Vector & ArrayList both classes are implemented using dynamically resizable arrays, providing fast random access and fast traversal. ArrayList and Vector class both implement the List interface. Both the classes are member of Java collection framework, therefore from an API perspective, these two classes are very similar. However, there are still some major differences between the two. Below are some key differences
- Vector is a legacy class which has been retrofitted to implement the List interface since Java 2 platform v1.2
Vector is synchronized whereas ArrayList is not. Even though Vector class is synchronized, still when you want programs to run in multithreading There are multiple aspects to this decision:
- The basic difference between a Hashtable and an HashMap is that, Hashtable is synchronized while HashMap is not. Thus whenever there is a possibility of multiple threads accessing the same instance, one should use Hashtable. While if not multiple threads are going to access the same instance then use HashMap. Non synchronized data structure will give better performance than the synchronized one.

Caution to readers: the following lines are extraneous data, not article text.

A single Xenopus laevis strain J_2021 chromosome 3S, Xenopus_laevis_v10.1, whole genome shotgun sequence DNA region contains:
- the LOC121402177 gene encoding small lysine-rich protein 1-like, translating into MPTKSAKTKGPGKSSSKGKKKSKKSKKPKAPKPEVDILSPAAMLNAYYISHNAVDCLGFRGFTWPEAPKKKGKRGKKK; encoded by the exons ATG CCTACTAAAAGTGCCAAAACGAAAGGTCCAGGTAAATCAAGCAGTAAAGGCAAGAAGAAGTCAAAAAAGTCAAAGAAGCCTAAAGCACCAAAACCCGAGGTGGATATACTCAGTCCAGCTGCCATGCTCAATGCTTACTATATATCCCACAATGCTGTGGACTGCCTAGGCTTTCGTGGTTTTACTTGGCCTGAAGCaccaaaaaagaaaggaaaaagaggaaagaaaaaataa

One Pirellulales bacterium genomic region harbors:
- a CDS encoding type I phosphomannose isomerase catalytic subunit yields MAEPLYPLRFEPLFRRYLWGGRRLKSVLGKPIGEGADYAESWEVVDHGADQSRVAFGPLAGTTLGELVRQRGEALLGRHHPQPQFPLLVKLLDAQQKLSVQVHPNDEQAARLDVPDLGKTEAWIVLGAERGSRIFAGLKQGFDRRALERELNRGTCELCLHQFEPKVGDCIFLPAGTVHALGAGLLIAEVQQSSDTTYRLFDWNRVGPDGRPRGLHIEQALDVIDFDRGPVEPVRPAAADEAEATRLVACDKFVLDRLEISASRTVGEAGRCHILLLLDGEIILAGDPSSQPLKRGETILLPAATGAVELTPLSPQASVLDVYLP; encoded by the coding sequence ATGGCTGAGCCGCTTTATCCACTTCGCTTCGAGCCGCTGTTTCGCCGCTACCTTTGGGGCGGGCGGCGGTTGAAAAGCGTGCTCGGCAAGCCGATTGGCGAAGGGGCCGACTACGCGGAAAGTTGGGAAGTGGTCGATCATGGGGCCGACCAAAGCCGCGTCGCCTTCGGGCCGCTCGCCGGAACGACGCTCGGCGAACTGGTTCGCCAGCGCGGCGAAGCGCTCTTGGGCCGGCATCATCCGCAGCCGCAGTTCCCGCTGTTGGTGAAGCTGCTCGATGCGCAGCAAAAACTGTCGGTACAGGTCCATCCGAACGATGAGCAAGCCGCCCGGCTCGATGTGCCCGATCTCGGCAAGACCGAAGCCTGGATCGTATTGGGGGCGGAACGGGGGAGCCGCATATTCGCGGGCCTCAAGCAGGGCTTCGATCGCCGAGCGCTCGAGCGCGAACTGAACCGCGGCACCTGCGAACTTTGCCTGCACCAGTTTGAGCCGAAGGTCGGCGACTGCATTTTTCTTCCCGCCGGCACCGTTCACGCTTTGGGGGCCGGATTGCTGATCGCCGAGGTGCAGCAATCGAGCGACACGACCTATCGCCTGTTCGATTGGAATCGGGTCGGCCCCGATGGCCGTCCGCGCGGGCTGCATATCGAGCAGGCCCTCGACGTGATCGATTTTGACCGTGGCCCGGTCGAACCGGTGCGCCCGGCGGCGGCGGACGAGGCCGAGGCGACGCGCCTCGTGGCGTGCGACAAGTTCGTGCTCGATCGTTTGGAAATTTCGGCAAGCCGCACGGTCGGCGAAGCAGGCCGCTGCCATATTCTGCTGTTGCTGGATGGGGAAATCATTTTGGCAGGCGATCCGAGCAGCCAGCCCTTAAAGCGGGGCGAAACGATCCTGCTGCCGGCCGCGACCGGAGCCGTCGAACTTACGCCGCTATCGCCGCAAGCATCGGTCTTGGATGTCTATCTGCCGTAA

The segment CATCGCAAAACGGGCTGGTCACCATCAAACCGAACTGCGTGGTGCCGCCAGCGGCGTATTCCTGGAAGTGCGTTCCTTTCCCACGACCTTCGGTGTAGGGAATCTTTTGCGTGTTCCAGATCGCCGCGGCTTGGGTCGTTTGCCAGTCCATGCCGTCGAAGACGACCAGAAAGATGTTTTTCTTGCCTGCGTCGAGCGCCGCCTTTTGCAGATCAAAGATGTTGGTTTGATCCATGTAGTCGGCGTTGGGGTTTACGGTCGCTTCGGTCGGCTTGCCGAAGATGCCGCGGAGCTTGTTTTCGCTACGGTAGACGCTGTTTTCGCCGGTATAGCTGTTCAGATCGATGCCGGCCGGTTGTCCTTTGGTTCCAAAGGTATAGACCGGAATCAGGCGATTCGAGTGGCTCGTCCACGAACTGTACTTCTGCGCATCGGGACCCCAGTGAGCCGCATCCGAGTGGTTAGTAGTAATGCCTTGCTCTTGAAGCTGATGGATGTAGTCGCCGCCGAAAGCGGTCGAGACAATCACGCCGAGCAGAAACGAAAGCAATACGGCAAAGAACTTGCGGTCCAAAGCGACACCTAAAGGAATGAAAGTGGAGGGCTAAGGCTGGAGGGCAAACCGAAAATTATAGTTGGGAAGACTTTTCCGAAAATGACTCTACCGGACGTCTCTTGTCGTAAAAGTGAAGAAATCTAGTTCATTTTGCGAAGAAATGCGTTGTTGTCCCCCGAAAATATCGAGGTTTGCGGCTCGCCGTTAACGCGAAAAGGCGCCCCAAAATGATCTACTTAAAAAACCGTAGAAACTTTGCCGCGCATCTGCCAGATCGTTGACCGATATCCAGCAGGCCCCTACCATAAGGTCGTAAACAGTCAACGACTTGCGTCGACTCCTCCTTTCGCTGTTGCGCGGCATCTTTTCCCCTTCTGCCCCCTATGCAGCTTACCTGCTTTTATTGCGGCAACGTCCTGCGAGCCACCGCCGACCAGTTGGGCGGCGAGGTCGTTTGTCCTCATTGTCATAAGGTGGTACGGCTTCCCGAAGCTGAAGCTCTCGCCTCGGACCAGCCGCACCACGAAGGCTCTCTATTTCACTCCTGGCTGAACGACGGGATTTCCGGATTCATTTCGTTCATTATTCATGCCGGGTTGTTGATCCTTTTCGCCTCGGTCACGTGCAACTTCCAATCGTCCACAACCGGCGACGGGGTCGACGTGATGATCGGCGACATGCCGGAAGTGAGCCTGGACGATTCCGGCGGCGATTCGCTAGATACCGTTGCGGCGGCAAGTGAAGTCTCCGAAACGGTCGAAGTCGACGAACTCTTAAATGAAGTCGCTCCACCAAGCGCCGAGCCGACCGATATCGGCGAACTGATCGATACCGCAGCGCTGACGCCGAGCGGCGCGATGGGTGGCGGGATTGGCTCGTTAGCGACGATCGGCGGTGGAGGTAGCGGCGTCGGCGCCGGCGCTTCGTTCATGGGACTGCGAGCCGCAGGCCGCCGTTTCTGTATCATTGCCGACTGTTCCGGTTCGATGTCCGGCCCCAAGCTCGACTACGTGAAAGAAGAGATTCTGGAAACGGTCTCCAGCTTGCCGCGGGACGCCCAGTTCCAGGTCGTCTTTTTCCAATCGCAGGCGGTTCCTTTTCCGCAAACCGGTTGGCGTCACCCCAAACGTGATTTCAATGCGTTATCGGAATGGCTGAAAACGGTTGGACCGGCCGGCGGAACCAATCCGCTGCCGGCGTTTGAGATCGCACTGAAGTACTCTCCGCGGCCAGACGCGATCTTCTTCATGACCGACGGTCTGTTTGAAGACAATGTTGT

- If there is a possibility in future that – there can be a scenario when you may require to retain the order of objects in the Collection with key-value pair then HashMap can be a good choice. As one of HashMap’s subclasses is LinkedHashMap, so in the event that you’d want predictable iteration order (which is insertion order by default), you can easily swap out the HashMap for a LinkedHashMap. This wouldn’t be as easy if you were using Hashtable. Also if you have multiple thread accessing you HashMap then Collections.synchronizedMap() method can be leveraged. Overall HashMap gives you more flexibility in termsenvironment using ArrayList with Collections.synchronizedList() is recommended over Vector.
- ArrayList has no default size while vector has a default size of 10.
- The Enumerations returned by Vector’s elements method are not fail-fast. Whereas ArraayList does not have any method returning Enumerations.